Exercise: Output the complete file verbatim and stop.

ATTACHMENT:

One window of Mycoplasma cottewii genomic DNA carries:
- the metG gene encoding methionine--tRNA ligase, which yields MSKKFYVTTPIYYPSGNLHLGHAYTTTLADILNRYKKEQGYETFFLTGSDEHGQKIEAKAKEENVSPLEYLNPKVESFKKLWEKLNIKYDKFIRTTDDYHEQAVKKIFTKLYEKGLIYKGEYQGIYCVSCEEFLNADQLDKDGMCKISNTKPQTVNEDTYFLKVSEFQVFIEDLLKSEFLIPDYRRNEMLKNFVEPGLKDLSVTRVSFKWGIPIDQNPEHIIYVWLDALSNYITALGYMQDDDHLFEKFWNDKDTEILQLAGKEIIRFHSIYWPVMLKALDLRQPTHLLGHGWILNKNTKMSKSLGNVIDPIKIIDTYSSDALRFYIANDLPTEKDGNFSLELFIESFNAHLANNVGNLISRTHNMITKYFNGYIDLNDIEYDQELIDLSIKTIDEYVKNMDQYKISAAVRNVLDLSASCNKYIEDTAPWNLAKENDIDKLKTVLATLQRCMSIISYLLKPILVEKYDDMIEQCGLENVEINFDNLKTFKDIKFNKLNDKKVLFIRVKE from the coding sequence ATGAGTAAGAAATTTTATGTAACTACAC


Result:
One window of Mycoplasma cottewii genomic DNA carries:
- the metG gene encoding methionine--tRNA ligase, which yields MSKKFYVTTPIYYPSGNLHLGHAYTTTLADILNRYKKEQGYETFFLTGSDEHGQKIEAKAKEENVSPLEYLNPKVESFKKLWEKLNIKYDKFIRTTDDYHEQAVKKIFTKLYEKGLIYKGEYQGIYCVSCEEFLNADQLDKDGMCKISNTKPQTVNEDTYFLKVSEFQVFIEDLLKSEFLIPDYRRNEMLKNFVEPGLKDLSVTRVSFKWGIPIDQNPEHIIYVWLDALSNYITALGYMQDDDHLFEKFWNDKDTEILQLAGKEIIRFHSIYWPVMLKALDLRQPTHLLGHGWILNKNTKMSKSLGNVIDPIKIIDTYSSDALRFYIANDLPTEKDGNFSLELFIESFNAHLANNVGNLISRTHNMITKYFNGYIDLNDIEYDQELIDLSIKTIDEYVKNMDQYKISAAVRNVLDLSASCNKYIEDTAPWNLAKENDIDKLKTVLATLQRCMSIISYLLKPILVEKYDDMIEQCGLENVEINFDNLKTFKDIKFNKLNDKKVLFIRVKE from the coding sequence ATGAGTAAGAAATTTTATGTAACTACAC